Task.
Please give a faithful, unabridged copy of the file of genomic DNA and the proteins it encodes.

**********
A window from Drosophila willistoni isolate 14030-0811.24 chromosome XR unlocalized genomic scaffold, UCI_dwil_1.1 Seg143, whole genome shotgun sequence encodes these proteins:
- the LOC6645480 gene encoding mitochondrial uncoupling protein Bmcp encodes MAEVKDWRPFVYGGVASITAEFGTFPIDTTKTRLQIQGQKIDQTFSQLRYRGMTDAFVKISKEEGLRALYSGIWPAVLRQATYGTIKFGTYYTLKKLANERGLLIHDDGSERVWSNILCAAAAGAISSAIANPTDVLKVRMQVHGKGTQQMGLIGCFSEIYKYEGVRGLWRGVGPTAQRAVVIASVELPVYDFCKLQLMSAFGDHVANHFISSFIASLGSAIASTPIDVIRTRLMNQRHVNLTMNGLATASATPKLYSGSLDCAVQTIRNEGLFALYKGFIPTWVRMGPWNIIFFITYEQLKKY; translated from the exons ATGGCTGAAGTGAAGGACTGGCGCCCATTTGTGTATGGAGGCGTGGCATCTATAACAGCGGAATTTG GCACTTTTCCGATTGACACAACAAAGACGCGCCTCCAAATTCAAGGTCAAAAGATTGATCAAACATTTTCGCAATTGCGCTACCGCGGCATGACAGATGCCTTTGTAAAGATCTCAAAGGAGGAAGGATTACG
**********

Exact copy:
A window from Drosophila willistoni isolate 14030-0811.24 chromosome XR unlocalized genomic scaffold, UCI_dwil_1.1 Seg143, whole genome shotgun sequence encodes these proteins:
- the LOC6645480 gene encoding mitochondrial uncoupling protein Bmcp encodes MAEVKDWRPFVYGGVASITAEFGTFPIDTTKTRLQIQGQKIDQTFSQLRYRGMTDAFVKISKEEGLRALYSGIWPAVLRQATYGTIKFGTYYTLKKLANERGLLIHDDGSERVWSNILCAAAAGAISSAIANPTDVLKVRMQVHGKGTQQMGLIGCFSEIYKYEGVRGLWRGVGPTAQRAVVIASVELPVYDFCKLQLMSAFGDHVANHFISSFIASLGSAIASTPIDVIRTRLMNQRHVNLTMNGLATASATPKLYSGSLDCAVQTIRNEGLFALYKGFIPTWVRMGPWNIIFFITYEQLKKY; translated from the exons ATGGCTGAAGTGAAGGACTGGCGCCCATTTGTGTATGGAGGCGTGGCATCTATAACAGCGGAATTTG GCACTTTTCCGATTGACACAACAAAGACGCGCCTCCAAATTCAAGGTCAAAAGATTGATCAAACATTTTCGCAATTGCGCTACCGCGGCATGACAGATGCCTTTGTAAAGATCTCAAAGGAGGAAGGATTACG